Customer Experience Chart

Roughly Half of the Produce Sampled Did Not Meet Shelf-life Requirements

  • Shelf-life variation of produce within individual stores varied dramatically by as much as 21 days for romaine, 12 days for strawberries and nine days for packaged salad mixes. This inconsistent freshness experience could lead to customer dissatisfaction as they may purchase produce one day that has 12 days of shelf-life and purchase produce from the same store on another day that has already spoiled. The research includes data for all three categories of products but, for our blog, let’s focus on strawberries. (You can find the data for romaine and salad mixes in the research report.)

Research Results for Strawberries

For strawberries, samples were selected across ten stores. The target goal was set at four days of shelf-life after purchase, based on conservative general industry expectations.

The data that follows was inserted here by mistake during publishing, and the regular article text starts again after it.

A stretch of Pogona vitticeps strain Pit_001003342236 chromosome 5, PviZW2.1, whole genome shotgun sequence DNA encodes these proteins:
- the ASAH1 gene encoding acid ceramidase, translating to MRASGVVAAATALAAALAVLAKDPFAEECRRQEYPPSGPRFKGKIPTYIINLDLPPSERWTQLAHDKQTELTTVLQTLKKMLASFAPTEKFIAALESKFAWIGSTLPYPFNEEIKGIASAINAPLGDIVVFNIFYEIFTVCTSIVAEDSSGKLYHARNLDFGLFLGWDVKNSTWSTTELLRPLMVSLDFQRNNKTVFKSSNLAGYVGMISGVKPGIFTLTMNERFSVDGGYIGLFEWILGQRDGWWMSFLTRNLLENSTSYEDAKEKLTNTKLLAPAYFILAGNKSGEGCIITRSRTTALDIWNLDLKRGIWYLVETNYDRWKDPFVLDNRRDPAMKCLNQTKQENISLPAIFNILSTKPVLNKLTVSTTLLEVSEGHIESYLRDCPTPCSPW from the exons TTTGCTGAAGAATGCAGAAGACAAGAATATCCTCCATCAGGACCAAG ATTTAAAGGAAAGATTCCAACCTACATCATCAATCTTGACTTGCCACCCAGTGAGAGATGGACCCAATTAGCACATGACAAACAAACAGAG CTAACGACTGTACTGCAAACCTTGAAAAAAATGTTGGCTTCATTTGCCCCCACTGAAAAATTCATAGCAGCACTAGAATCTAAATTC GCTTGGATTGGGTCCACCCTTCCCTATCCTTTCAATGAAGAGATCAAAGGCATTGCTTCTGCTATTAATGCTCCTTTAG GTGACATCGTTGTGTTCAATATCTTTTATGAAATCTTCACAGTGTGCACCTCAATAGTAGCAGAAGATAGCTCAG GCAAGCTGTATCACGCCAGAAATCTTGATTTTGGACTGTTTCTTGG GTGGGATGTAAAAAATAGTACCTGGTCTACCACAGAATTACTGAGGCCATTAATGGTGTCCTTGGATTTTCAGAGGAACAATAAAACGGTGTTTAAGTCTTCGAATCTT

Strawberry Variability

There was Significant Shelf-life Variability Across Stores and Within Stores

As shown in the Shelf-life Distribution above, variation within a single store was as much as 12 days at Store 3 (12 day maximum minus 0 day minimum. At least one sample at that store had 12 days of freshness while another sample was spoiled at purchase.) At that store, the average shelf-life of the samples was only 3.1 days, below the four days of desired freshness at purchase, meaning that the customer’s purchase would often lead to dissatisfaction.

Amazingly, half of the grocery stores in the study sold some strawberries that were spoiled at the time of purchase. (As indicated by the zeroes for Stores 3, 4, 5, 6 and 7.)